10 / The Natural World
|Artist / Origin||
Albert Bierstadt (American, born Germany, 1830–1902)
Region: North America
Period: 1800 CE - 1900 CE
Oil on canvas
|Dimensions||H: 54 in. (137.2 cm.), W: 84 ¾ in. (215.3 cm).|
|Location||Yale University Art Gallery, New Haven, CT|
|Credit||Courtesy of Yale University Art Gallery, Gift of Mrs. Vincenzo Ardenghi|
|Robin Jaffee FrankSenior Associate Curator of American Paintings and Sculpture, Yale University Art Gallery|
Barringer, Tim, and Andrew Wilton. American Sublime: Landscape Painting in the United States 1820–1880. Princeton: Princeton University Press, 2003.
Ferber, Linda S., and the New-York Historical Society. The Hudson River School: Nature and the American Vision. New York: Skira Rizzoli, 2009.
Gulbrandsen, Don. Visions of the American West: Landscapes. London: Chartwell, 2007.
Lubin, David. Picturing a Nation: Art and Social Change in Nineteenth-Century America. New Haven: Yale University Press, 1994.
Millhouse, Barbara Babcock. American Wilderness: The Story of the Hudson River School of Painting. Hensonville, NY: Black Dome Press, 2007.
O’Toole, Judith, and Arnold Skolnick. Different Views in Hudson River School Painting. New York: Columbia University Press, 2008.
Yosemite Valley, Glacier Point Trail
On the rocky ledges in the left foreground, two small figures on horseback lend a sense of scale to the majestic landscape that spreads out in Albert Bierstadt’s Yosemite Valley, Glacier Point Trail.
A setting sun bathes the scene in a glowing light, imbuing the distant mountains with a hazy, romantic quality. The valley and its river recede into the indistinct distance as if they might go on forever. Yosemite Valley is an image of awe-inspiring grandeur, unspoiled natural beauty, and infinite promise. The view Bierstadt offers in this work is very much in keeping with the romanticized notion of the West that dominated the American psyche well into the nineteenth century.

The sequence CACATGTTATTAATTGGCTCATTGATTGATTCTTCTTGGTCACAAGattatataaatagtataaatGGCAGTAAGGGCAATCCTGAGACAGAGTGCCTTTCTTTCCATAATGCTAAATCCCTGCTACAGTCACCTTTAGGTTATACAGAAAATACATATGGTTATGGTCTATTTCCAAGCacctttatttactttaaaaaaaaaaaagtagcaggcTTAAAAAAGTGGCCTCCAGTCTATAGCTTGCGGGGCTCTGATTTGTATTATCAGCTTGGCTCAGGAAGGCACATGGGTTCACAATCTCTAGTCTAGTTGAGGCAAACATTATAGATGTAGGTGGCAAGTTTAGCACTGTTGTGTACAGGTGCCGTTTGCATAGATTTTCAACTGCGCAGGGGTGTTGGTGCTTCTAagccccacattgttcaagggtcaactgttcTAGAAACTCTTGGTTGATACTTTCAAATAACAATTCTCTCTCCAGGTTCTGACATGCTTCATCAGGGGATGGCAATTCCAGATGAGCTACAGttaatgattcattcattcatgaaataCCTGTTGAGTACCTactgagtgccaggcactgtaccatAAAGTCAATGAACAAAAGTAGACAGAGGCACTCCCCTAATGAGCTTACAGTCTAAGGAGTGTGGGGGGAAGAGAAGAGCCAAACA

The West was a land of rich natural wonders, such as Yosemite, and natural resources—gold, oil, and timber among them. For many Americans, it was a place synonymous with opportunity, adventure, and self-reinvention that, despite being already populated by native groups, was considered free for the taking. The push West was not just a matter of personal gain, but also one of national interest. What’s more, it was validated by a belief that it was divine providence (or “Manifest Destiny”) that the United States should some day stretch from coast to coast.
Although human presence in Bierstadt’s view of Yosemite Valley is minimal, by the time he painted the work, the first transcontinental railroad was complete, tens of thousands of Americans had settled in the West, and each year hordes of travelers—sightseers, scientists, and government officials among them—made pilgrimages to places like Yosemite. Images of nature in its “pure” and “wild” state by Bierstadt and his contemporaries might be seen as having had an equivocal impact. On the one hand, it has been suggested that they provided fuel for the tourist industry that developed around places like Yosemite. On the other, they seem to have played at least a small role in the preservation of these landmarks.
Although much of Bierstadt’s work focused on the landscapes of the American West, he is associated with artists grouped together as the Hudson River School. These artists, among whom were counted Thomas Cole (1801–1848), Frederic Edwin Church (1826–1900), and Asher B. Durand (1796–1886), had their studios in New York and belonged to many of the same social and artistic institutions. But what bound these artists together was a shared vision of America’s wildernesses as places that embodied nature in its purest form, put human existence in perspective, and inspired spiritual communion as well as national pride.